How NOT to write about music – 78. Bruce Springsteen

Western Stars

I decided to review the new Bruce Springsteen album in the style of a white male mainstream music critic reviewing the new Madonna album.

REVIEW STARTS
We all get old, but never at the same age. Unless you are talking physical condition, but let’s pretend we’re not for the sake of some dreary argument. Some of us are old when we start writing about music, always harking back to a past when there was no confusion over gender because only one gender was allowed, back to the days when good music was popular and popular music was good and there was none of this annoying pop shit, others leave uni with the thrill that they need never pretend to like anything released after 1981 again, others are female so they automatically qualify as old soon as they hit 40 – 45, tops. Most of us think we’re doing pretty well, then we find ourselves nodding appreciatively at something in the Coldplay catalogue and suddenly death is real.

For years, Springsteen outpaced all of this. In 1980, The River looked like ushering in his middle age, but he did a surprise about turn, delivering blue collar rock on Tunnel of Love (1987). Wrecking Ball (2012) was even better, its Abba samples and smooth deep house [Are you sure about this? – Ed] a way for him to stay out past midnight with dignity, rather than trying to score gin and juice off twenty-something rock bands at after-show parties, musically speaking.

But he couldn’t run forever, despite his claims otherwise. Perhaps it began pre-The River when he nicked John Steinbeck’s entire oeuvre so he could parasitically extract his youth and stay young forever. Not to go on about his age, you understand. Certainly by 2008, Springsteen was playing catch-up with the new breed of blue collar rockers (Mumford & Sons, Timbaland), spurring Foo Fighters on to some of their weakest work ever, a good 50 years after their pomp.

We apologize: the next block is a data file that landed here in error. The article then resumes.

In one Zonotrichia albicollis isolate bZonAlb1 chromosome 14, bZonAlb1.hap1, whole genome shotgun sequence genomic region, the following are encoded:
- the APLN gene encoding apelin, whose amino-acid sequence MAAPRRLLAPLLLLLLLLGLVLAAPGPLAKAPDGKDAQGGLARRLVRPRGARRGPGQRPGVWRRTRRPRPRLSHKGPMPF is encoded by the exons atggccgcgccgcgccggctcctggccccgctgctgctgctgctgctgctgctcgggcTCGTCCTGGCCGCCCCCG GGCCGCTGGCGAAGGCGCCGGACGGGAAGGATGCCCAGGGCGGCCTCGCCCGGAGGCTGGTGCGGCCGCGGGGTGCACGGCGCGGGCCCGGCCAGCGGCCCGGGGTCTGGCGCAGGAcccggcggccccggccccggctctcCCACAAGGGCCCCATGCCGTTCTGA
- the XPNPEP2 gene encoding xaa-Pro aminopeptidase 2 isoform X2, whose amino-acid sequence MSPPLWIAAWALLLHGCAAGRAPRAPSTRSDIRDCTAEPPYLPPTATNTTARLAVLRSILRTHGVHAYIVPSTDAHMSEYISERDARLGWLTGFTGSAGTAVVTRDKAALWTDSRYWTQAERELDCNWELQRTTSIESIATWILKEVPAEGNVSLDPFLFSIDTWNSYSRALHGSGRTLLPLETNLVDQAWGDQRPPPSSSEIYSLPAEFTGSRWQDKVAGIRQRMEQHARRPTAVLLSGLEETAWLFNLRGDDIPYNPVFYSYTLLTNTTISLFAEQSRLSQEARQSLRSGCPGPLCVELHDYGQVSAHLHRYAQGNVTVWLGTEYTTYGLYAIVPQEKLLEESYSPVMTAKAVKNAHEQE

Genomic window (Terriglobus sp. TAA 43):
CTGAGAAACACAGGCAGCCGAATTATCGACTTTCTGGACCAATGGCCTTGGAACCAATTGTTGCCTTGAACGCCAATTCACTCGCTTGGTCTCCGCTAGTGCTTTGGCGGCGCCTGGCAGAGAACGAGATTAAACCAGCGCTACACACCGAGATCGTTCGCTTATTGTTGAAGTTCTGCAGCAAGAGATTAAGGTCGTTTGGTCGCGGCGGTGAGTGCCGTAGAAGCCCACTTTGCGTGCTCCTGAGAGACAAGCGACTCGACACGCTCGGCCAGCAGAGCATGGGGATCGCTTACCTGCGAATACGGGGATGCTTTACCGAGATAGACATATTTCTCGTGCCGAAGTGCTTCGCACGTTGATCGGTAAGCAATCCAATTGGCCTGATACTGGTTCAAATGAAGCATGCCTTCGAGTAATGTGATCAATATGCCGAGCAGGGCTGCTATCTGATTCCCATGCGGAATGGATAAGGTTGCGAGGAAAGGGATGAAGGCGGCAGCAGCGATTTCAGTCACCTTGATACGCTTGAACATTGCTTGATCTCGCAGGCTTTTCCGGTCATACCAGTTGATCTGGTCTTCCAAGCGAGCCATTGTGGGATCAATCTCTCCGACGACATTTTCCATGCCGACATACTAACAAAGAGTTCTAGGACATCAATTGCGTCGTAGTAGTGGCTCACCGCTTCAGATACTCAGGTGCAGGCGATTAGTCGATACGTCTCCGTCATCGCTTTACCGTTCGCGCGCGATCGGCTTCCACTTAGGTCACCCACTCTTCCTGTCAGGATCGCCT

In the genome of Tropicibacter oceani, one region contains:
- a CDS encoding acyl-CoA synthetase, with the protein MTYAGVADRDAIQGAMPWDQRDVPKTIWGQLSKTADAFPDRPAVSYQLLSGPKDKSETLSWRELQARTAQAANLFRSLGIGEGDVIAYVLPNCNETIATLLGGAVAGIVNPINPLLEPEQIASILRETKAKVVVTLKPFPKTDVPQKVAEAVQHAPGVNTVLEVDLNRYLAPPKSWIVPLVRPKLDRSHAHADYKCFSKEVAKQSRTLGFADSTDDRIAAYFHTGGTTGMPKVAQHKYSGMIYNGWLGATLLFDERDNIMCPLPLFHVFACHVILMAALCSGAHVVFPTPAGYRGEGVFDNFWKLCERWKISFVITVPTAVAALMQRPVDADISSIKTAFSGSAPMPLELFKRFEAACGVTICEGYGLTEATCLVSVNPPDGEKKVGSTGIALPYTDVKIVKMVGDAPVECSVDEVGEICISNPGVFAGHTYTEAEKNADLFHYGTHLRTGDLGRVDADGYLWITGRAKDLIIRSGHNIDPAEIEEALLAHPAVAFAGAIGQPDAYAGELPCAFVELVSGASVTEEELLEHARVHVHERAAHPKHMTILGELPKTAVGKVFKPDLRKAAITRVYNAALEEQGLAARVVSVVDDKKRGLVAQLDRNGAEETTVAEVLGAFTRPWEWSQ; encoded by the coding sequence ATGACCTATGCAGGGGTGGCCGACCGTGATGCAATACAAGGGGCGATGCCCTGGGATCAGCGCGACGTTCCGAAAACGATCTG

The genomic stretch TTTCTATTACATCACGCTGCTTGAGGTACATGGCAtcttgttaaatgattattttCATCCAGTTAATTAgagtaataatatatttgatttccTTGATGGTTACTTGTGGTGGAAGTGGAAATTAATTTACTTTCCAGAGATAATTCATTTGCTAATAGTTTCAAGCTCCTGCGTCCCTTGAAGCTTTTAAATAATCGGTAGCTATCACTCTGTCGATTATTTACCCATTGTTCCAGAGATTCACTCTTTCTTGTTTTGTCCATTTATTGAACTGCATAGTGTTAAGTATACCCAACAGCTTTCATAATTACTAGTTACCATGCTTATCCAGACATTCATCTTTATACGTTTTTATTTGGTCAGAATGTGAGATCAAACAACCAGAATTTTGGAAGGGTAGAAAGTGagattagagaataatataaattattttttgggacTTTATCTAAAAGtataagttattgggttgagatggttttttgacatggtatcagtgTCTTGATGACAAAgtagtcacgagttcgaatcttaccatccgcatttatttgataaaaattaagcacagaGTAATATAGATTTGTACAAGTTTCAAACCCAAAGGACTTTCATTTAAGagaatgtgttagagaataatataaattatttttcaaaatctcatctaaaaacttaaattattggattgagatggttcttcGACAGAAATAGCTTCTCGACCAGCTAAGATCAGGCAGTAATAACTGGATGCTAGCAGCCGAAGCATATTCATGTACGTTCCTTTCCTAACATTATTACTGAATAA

Springsteen doesn’t try to sell himself as a sex symbol by gyrating on stage in skimpy clothes, tongue flapping around the place like a Vegas stripper, while trying to sing songs that clearly imitate the latest trends in shite pop music. Not like some people we know. Oh no. That’s not for Springsteen (let’s call him Bruce). Bruce sells himself as a sex symbol by gasping into tight jeans and sweat-patched white T–shirts, flexing his biceps, guitar flapping all over the place like Donald Trump faced with a bevy of Royal asses to lick, while trying to sing songs that imitate the latest trends in shit rock music.

To his credit, Bruce has not done what many in his position would do: lick his wounds and continue touring the world endlessly. [Some mistake surely – Ed] With Western Stars, Bruce Springsteen instead licks his wounds, grits his teeth, flexes his biceps – which surely belong to a man of 50 rather than the 70 he actually is – finds a brand new tight white T to wear, breaks open a fresh six-pack and goes out riding with the lads down to the liquor store. He’s 70, and boy, I would. Wouldn’t you?

He looks in the mirror with some seriously reduced eyesight (I mean, he’s 70, right: so no disrespect) and says: “Bitch, I’m Bruce Springsteen.” And by drawing on the blue collar influence of his fake upbringing he has once again produced his most natural-feeling, progressive and original record since whenever the last one was.

Buck up Bronco, the cover seems to be saying. Ride ’em home cowboy. Yee-hah.

Seventy years old and he doesn’t look a day over 65.

Note for the tourists: the title of this blog IS How NOT to write about music. Do not write about music this way. You will never get paid work again.

Related posts: Run, Bruce, Run!

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3 thoughts on “How NOT to write about music – 78. Bruce Springsteen

  1. Pingback: How NOT to write about music – 79. Bruce Springsteen (part 2) | How NOT to write about music

  2. Pingback: 10 Most Read Entries on How NOT To Write About Music (June 2019) | How NOT to write about music

  3. Pingback: How NOT to write about music – 85. Asea Sool | How NOT to write about music

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